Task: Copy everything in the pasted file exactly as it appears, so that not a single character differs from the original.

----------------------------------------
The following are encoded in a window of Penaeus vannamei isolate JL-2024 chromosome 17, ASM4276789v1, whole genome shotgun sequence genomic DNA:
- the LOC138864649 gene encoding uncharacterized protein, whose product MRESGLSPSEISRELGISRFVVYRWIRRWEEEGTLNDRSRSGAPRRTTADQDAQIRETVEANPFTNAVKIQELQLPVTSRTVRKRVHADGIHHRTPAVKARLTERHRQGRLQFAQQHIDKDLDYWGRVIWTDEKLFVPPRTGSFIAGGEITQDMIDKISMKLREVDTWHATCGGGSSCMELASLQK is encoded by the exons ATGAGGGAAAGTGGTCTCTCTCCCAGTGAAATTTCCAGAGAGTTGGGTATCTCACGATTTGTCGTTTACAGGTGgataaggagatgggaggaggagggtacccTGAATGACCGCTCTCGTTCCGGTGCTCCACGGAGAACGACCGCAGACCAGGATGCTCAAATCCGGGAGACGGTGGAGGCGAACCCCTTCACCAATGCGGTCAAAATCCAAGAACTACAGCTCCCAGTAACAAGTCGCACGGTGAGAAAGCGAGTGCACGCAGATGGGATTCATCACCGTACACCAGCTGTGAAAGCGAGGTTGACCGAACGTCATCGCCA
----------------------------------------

The following are encoded in a window of Penaeus vannamei isolate JL-2024 chromosome 17, ASM4276789v1, whole genome shotgun sequence genomic DNA:
- the LOC138864649 gene encoding uncharacterized protein, whose product MRESGLSPSEISRELGISRFVVYRWIRRWEEEGTLNDRSRSGAPRRTTADQDAQIRETVEANPFTNAVKIQELQLPVTSRTVRKRVHADGIHHRTPAVKARLTERHRQGRLQFAQQHIDKDLDYWGRVIWTDEKLFVPPRTGSFIAGGEITQDMIDKISMKLREVDTWHATCGGGSSCMELASLQK is encoded by the exons ATGAGGGAAAGTGGTCTCTCTCCCAGTGAAATTTCCAGAGAGTTGGGTATCTCACGATTTGTCGTTTACAGGTGgataaggagatgggaggaggagggtacccTGAATGACCGCTCTCGTTCCGGTGCTCCACGGAGAACGACCGCAGACCAGGATGCTCAAATCCGGGAGACGGTGGAGGCGAACCCCTTCACCAATGCGGTCAAAATCCAAGAACTACAGCTCCCAGTAACAAGTCGCACGGTGAGAAAGCGAGTGCACGCAGATGGGATTCATCACCGTACACCAGCTGTGAAAGCGAGGTTGACCGAACGTCATCGCCA